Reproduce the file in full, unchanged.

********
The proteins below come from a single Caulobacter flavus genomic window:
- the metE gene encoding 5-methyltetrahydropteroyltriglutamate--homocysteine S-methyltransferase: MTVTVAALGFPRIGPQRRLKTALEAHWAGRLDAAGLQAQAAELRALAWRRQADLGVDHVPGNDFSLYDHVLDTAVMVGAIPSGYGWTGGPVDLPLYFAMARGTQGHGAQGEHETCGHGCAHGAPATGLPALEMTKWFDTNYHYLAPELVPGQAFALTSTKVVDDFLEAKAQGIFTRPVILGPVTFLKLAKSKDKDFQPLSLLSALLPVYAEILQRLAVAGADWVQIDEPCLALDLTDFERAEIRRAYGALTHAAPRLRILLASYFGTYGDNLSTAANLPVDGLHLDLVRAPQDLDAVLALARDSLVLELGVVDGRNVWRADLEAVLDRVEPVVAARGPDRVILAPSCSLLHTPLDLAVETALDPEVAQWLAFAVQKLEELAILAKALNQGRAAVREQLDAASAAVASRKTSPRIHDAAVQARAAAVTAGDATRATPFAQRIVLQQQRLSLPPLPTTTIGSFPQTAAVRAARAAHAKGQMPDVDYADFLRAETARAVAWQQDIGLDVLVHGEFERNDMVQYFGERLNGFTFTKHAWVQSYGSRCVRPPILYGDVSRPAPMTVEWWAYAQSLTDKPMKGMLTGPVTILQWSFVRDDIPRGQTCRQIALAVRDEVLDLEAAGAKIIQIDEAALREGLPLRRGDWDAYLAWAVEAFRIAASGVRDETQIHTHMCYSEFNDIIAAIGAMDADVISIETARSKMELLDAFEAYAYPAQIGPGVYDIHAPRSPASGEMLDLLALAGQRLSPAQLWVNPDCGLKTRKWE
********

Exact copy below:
The proteins below come from a single Caulobacter flavus genomic window:
- the metE gene encoding 5-methyltetrahydropteroyltriglutamate--homocysteine S-methyltransferase: MTVTVAALGFPRIGPQRRLKTALEAHWAGRLDAAGLQAQAAELRALAWRRQADLGVDHVPGNDFSLYDHVLDTAVMVGAIPSGYGWTGGPVDLPLYFAMARGTQGHGAQGEHETCGHGCAHGAPATGLPALEMTKWFDTNYHYLAPELVPGQAFALTSTKVVDDFLEAKAQGIFTRPVILGPVTFLKLAKSKDKDFQPLSLLSALLPVYAEILQRLAVAGADWVQIDEPCLALDLTDFERAEIRRAYGALTHAAPRLRILLASYFGTYGDNLSTAANLPVDGLHLDLVRAPQDLDAVLALARDSLVLELGVVDGRNVWRADLEAVLDRVEPVVAARGPDRVILAPSCSLLHTPLDLAVETALDPEVAQWLAFAVQKLEELAILAKALNQGRAAVREQLDAASAAVASRKTSPRIHDAAVQARAAAVTAGDATRATPFAQRIVLQQQRLSLPPLPTTTIGSFPQTAAVRAARAAHAKGQMPDVDYADFLRAETARAVAWQQDIGLDVLVHGEFERNDMVQYFGERLNGFTFTKHAWVQSYGSRCVRPPILYGDVSRPAPMTVEWWAYAQSLTDKPMKGMLTGPVTILQWSFVRDDIPRGQTCRQIALAVRDEVLDLEAAGAKIIQIDEAALREGLPLRRGDWDAYLAWAVEAFRIAASGVRDETQIHTHMCYSEFNDIIAAIGAMDADVISIETARSKMELLDAFEAYAYPAQIGPGVYDIHAPRSPASGEMLDLLALAGQRLSPAQLWVNPDCGLKTRKWE